According to Taiwan's Patent Law: "Where the owner of an invention patent has assigned his patent to a third party, the assignee shall have no standing against a third party, unless the assignment is duly recorded in the Patent Office." In this context, a ruling rendered by the Administrative Court in 2016 on an invalidation case sheds further light on the importance of observing patent ownership continuity.
In the invalidation case, the patent owner filed a post-grant amendment to the claims of the challenged patent so that the claimed invention may teach away from the prior art references cited by the invalidation petitioner. The IP Office, after conducting an examination, approved the post-grant amendment and, in turn, issued a decision to cancel only some of the claims of the challenged patent, and the decision was upheld by the Board of Appeals.
The petitioner then filed a petition for administrative litigation with the IP Court, raising the issue of patent ownership discontinuity and simultaneously questioning the patent owner's competence in filing the post-grant amendment.
The petitioner pointed out that, amid the three separate assignment recordals conducted in a row for the challenged patent owned by a transnational conglomerate, although the company names of the assignee in the second assignment recordal and the assignor in the third assignment recordal are in accord, the two companies were recorded as having different nationalities. Accordingly, the assignor in the third assignment recordal should not have any legal right to sign an assignment and the assignee, that is the patent owner, was not in a legal position to file a post-grant amendment.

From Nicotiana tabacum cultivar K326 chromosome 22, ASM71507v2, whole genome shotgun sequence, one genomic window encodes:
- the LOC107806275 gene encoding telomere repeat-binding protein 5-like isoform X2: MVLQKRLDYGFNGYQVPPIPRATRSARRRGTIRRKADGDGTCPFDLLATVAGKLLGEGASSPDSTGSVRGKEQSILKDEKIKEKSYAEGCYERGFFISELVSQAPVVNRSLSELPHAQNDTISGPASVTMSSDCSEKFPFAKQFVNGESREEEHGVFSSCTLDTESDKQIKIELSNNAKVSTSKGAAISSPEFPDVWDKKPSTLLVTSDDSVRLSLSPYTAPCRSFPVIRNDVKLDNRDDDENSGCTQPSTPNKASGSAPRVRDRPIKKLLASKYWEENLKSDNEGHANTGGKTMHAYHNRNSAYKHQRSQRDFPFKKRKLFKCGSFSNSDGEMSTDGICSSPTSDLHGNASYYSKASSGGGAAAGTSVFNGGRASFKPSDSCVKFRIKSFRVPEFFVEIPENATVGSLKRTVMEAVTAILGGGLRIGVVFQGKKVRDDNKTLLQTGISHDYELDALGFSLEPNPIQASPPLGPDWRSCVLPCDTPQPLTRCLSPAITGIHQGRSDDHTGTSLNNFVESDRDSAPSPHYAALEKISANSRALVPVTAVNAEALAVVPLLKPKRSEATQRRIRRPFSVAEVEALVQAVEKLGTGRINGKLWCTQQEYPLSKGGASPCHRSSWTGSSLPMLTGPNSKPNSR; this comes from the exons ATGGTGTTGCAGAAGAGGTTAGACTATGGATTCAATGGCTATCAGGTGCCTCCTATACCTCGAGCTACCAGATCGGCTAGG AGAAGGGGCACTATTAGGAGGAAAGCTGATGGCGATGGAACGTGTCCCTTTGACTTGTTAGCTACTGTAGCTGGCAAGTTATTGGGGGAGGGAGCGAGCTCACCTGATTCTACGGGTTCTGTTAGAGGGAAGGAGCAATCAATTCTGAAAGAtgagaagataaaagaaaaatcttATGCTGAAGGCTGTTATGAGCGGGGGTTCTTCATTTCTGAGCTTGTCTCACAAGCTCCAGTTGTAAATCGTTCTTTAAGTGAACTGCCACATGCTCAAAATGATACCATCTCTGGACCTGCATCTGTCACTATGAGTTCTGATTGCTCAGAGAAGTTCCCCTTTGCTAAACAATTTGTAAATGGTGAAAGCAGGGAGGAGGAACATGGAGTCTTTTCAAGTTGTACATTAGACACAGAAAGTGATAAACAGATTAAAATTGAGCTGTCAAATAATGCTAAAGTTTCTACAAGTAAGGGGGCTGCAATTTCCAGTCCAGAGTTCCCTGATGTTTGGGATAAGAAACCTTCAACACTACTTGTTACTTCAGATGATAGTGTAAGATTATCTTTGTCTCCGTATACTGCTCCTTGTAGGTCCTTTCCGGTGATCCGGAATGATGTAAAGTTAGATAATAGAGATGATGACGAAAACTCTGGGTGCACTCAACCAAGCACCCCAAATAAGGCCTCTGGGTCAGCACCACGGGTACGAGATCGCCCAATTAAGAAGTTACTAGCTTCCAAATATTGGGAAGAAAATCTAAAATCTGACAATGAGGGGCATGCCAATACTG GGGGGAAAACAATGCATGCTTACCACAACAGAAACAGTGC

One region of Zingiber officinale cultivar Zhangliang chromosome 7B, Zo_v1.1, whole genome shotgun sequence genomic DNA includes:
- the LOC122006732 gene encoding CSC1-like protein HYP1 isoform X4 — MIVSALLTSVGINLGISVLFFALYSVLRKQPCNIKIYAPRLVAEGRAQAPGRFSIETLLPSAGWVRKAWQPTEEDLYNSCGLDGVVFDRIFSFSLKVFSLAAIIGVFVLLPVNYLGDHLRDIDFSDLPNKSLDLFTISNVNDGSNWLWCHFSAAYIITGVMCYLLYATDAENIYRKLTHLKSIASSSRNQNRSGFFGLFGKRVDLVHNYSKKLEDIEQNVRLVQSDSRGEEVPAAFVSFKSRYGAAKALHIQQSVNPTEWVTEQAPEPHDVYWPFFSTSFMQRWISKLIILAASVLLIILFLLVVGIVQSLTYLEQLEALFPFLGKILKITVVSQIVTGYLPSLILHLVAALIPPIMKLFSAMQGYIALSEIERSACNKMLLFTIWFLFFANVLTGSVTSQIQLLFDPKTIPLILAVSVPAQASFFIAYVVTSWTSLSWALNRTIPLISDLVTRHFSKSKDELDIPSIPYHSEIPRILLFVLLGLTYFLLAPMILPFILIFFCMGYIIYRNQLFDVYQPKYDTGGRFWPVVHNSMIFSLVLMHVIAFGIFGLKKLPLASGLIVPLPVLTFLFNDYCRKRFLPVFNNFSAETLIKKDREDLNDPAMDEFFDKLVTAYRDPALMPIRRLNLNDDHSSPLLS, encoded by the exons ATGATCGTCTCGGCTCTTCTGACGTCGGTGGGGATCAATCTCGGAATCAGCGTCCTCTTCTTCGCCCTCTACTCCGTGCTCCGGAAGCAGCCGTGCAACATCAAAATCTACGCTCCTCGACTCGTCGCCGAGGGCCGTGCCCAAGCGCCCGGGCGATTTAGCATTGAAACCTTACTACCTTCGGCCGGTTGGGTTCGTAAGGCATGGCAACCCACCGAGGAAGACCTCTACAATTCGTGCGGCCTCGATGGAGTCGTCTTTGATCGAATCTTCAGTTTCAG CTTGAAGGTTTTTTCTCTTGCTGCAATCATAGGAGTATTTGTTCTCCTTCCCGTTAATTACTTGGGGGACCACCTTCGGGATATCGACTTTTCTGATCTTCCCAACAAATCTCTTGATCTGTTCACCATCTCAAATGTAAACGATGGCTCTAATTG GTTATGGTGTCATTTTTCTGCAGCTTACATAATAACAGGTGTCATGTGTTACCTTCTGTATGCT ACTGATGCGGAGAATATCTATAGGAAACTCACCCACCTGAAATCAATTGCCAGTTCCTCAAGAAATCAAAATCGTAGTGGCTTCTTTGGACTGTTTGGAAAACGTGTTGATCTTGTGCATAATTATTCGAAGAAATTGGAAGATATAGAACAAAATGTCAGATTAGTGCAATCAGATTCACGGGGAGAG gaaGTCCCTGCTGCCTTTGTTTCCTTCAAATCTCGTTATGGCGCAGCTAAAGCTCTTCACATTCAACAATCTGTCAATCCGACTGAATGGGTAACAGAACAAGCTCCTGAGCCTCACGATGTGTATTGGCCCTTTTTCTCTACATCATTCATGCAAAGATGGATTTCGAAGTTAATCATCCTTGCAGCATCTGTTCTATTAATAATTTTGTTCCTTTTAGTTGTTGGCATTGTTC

The patent owner argued that the discrepancy in the nationality actually stemmed from a misprint and thus should not affect its right to file a post-grant amendment. However, in the absence of proof of negligence, the IP Court held that, due to the lack of the continuity in patent ownership, the patent owner was not entitled to file the post-grant amendment, and thus the validity of the challenged patent shall be determined based on the original allowed claims, rather than the amended claims. As a consequence, the IP Court rescinded the decision rendered by the Board of Appeals in favour of the patent owner, and remanded the case to the IP Office for re-consideration of the validity of the challenged patent.
This case suggests that an inadvertent negligence might result in an irreparable loss on the part of the patent owner.
|Fiona C C Yin|
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